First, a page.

This is part 9 of a series delving into the intricacies of Mil-Std-810G.
810G covers humidity in Method 507.5. This method comprises 21 pages.
The purpose of Method 507.5 is to determine the resistance of material to the effects of a warm, humid environment. It is applicable to material that is likely to be stored or deployed in areas in which high levels of humidity occur. The essence of 507.5 is hot and humid. Effects on electronics can include break down of insulators as they absorb moisture or condensation when a cold object is brought into contact with a warmer humid environment.
The method may not reproduce all the humidity effects associated with the natural environment nor is this method applicable to low humidity situations.
There is not specific method that addresses low humidity. However, for completeness, low humidity exposure should be considered. The usual side effect of low humidity is static electricity build-up and subsequent discharge causing spurious operation or material damage to sensitive electronic devices. MIL-HDBK-263B is the reference for Electrostatic Discharge Control.
Warm, humid conditions can occur year-round in tropical areas, seasonally in mid-latitude areas and in material subject to changes in pressure, temperature, and relative humidity. Material enclosed in non-operating vehicles can experience high internal temperature and humidity conditions.
Specifically, this method does not address:
- Condensation resulting from changes of pressure and temperature for airborne or ground materiel.
- Condensation resulting from black-body radiation (e.g., night sky effects).
- Synergistic effects of solar radiation, humidity, or condensation combined with biological and chemical contaminants.
- Liquid water trapped within materiel or packages and retained for significant periods.
- This method is not intended for evaluating the internal elements of a hermetically sealed assembly since such materiel is air-tight.
Method 520.3 should be considered in conjunction with Method 507.5 to explore the synergistic effects of temperature, humidity and altitude.
The effects of high humidity can include:
a. Surface effects, such as:
- Oxidation and/or galvanic corrosion of metals.
- Increased chemical reactions.
- Chemical or electrochemical breakdown of organic and inorganic surface coatings.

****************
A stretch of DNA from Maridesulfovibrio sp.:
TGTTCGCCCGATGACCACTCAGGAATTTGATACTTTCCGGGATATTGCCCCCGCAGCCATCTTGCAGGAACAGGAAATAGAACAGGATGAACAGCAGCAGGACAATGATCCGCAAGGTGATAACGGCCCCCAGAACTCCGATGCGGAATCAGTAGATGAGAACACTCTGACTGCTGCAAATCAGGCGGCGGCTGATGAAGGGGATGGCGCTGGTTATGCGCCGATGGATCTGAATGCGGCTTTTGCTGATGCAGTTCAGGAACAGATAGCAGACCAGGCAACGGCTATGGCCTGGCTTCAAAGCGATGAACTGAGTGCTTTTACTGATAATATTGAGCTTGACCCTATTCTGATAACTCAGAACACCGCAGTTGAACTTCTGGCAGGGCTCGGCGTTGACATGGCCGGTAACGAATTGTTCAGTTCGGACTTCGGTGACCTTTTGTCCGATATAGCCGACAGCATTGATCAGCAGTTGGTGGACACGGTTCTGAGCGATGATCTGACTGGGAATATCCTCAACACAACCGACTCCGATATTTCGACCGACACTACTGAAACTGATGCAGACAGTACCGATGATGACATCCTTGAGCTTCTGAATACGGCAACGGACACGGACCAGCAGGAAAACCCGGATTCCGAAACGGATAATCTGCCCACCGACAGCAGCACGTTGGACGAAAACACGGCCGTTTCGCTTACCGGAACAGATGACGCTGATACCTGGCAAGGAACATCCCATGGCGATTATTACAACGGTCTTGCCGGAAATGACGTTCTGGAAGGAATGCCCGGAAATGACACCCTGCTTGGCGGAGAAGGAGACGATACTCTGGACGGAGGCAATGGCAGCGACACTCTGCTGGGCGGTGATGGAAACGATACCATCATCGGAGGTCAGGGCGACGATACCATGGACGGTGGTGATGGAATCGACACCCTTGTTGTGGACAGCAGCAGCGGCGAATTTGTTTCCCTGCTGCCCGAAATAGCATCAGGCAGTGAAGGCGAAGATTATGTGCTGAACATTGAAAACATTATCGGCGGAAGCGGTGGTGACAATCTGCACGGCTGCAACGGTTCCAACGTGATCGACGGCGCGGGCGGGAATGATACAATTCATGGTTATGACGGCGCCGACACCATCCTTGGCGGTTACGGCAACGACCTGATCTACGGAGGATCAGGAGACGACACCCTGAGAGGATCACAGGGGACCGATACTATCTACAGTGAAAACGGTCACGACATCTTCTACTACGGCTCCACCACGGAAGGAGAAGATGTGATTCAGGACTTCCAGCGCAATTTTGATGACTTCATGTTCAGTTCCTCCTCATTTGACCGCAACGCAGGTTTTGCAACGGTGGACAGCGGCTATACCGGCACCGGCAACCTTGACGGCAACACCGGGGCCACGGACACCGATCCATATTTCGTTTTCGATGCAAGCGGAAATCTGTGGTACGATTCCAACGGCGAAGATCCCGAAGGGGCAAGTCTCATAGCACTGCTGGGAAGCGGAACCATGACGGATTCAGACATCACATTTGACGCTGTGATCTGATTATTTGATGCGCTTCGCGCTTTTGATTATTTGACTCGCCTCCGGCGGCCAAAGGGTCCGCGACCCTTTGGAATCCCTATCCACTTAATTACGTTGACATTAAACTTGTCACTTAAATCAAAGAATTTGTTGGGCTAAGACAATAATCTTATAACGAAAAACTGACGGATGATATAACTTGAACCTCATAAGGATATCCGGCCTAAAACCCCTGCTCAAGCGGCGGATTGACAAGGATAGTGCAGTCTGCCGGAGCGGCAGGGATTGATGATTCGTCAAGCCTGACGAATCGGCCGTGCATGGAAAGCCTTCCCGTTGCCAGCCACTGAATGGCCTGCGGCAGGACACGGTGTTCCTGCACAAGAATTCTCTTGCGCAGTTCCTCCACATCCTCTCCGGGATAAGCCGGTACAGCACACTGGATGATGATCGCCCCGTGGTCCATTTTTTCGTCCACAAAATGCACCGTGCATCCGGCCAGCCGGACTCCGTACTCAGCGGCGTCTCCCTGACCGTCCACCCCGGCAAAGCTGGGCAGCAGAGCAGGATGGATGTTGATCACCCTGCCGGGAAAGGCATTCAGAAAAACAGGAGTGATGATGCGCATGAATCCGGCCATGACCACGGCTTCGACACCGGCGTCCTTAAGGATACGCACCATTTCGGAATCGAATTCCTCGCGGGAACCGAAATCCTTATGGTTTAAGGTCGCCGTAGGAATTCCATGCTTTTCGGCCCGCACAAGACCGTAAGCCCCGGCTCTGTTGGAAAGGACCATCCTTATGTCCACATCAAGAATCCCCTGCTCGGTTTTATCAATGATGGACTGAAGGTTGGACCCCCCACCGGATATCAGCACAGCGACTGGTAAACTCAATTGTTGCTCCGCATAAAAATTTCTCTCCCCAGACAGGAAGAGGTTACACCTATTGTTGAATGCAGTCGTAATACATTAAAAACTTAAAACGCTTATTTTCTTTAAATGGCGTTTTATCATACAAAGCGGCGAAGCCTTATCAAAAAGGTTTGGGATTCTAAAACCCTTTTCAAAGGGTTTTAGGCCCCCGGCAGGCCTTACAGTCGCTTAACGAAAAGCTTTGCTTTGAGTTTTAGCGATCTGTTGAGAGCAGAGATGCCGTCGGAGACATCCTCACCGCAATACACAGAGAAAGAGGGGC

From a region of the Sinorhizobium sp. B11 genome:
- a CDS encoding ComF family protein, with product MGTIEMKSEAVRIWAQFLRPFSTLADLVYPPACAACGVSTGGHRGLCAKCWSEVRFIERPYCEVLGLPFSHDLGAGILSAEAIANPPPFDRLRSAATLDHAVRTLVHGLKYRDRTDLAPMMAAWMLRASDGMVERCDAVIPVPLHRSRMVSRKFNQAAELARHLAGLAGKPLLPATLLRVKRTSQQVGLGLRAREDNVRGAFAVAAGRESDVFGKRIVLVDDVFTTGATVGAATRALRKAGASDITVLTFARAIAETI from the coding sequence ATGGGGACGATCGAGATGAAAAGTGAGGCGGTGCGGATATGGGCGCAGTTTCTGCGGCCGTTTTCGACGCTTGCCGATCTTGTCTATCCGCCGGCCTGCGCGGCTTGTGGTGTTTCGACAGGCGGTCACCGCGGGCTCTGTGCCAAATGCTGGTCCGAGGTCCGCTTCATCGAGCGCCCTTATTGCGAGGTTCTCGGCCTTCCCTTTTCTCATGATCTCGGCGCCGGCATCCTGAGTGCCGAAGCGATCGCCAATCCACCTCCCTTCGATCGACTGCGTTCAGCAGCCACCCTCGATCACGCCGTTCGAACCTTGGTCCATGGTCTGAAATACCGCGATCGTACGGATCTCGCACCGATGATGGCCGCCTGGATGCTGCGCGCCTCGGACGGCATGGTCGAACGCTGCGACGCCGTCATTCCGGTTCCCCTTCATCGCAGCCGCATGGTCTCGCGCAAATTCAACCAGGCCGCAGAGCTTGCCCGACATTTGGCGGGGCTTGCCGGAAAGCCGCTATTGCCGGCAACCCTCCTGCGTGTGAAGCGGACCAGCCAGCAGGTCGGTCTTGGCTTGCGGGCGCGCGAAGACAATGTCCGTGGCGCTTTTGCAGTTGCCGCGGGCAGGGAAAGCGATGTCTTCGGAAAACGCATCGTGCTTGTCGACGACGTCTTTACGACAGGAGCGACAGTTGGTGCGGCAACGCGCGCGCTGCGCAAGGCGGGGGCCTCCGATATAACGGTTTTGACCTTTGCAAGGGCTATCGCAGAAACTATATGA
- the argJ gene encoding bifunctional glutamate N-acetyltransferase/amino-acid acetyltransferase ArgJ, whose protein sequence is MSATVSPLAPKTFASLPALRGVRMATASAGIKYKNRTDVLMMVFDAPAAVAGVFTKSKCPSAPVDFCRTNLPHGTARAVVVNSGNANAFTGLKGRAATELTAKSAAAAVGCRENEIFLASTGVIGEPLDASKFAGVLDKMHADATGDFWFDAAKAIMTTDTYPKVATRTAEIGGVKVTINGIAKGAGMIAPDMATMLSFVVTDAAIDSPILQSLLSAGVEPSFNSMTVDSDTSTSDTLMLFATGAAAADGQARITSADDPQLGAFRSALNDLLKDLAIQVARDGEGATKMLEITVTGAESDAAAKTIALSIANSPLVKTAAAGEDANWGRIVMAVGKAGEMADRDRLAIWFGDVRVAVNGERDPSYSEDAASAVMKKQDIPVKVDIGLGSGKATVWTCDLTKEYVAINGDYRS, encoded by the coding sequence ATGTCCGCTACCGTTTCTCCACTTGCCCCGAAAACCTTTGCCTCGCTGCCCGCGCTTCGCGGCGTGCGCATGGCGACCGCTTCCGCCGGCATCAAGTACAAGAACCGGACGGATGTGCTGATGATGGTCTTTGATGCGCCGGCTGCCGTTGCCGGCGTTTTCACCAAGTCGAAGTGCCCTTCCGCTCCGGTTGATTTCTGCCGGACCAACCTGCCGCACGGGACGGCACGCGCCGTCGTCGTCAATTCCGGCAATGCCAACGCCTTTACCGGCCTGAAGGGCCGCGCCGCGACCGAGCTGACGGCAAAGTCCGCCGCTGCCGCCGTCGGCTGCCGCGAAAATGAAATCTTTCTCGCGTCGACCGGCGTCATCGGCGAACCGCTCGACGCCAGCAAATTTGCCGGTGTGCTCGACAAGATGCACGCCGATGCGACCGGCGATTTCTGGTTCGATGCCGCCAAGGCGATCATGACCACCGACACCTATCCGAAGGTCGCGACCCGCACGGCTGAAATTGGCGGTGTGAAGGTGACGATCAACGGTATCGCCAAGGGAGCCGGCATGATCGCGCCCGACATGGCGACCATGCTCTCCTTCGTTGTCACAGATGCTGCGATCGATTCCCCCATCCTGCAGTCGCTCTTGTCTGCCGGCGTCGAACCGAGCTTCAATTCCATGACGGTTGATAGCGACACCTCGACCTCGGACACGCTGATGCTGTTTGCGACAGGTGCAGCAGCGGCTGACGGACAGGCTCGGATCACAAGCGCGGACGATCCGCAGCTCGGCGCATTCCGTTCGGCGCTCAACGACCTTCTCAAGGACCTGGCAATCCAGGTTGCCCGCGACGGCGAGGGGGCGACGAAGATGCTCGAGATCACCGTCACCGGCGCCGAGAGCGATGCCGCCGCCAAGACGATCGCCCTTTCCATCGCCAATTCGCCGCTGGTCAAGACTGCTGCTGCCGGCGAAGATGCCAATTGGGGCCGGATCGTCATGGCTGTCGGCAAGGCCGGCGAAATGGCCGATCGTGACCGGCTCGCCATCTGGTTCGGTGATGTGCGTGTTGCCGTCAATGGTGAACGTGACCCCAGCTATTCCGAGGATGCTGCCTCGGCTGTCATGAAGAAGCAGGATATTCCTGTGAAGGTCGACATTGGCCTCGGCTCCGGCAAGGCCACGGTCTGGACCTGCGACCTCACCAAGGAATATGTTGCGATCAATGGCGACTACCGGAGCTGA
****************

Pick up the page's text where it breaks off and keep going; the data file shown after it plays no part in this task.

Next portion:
- Interaction of surface moisture with deposits from external sources to produce a corrosive film.
- Changes in friction coefficients, resulting in binding or sticking.
b. Changes in material properties, such as:
- Swelling of materials due to sorption effects.
- Other changes in properties.
(a) Loss of physical strength.
(b) Electrical and thermal insulating characteristics.
(c) De-lamination of composite materials.
(d) Change in elasticity or plasticity.
(e) Degradation of hygroscopic materials.
(f) Degradation of explosives and propellants by absorption.
(g) Degradation of optical element image transmission quality.
(h) Degradation of lubricants.
c. Condensation and free water, such as:
- Electrical short circuits.
- Fogging of optical surfaces
- Changes in thermal transfer characteristics.
In addition to “Natural”, Method 507.5 provides for two Procedures: Induced and Aggravated. Natural simulates a natural environment. Induced simulates a natural environment for storage and transit. Aggravated exposes the test item to more extreme temperature and humidity levels than those found in nature but for shorter durations. The Natural test criteria was selected to mimic Majuro, Marshall Islands with a temperature range of 88 to 105 degrees F. and relative humidity (RH) of 59% to 88% for the Hot Humid test. Cycle B2 (High RH) provides for lower temperatures but RH up to 100%
The test duration is recommended to be a minimum of 45 cycles for non-hazardous materials to 180 days for Induced testing for hazardous material. Hazardous materials are those in which a failure may cause damage to adjacent material or injury or death to a user. The purpose of the higher cycle counts is to establish confidence in the testing.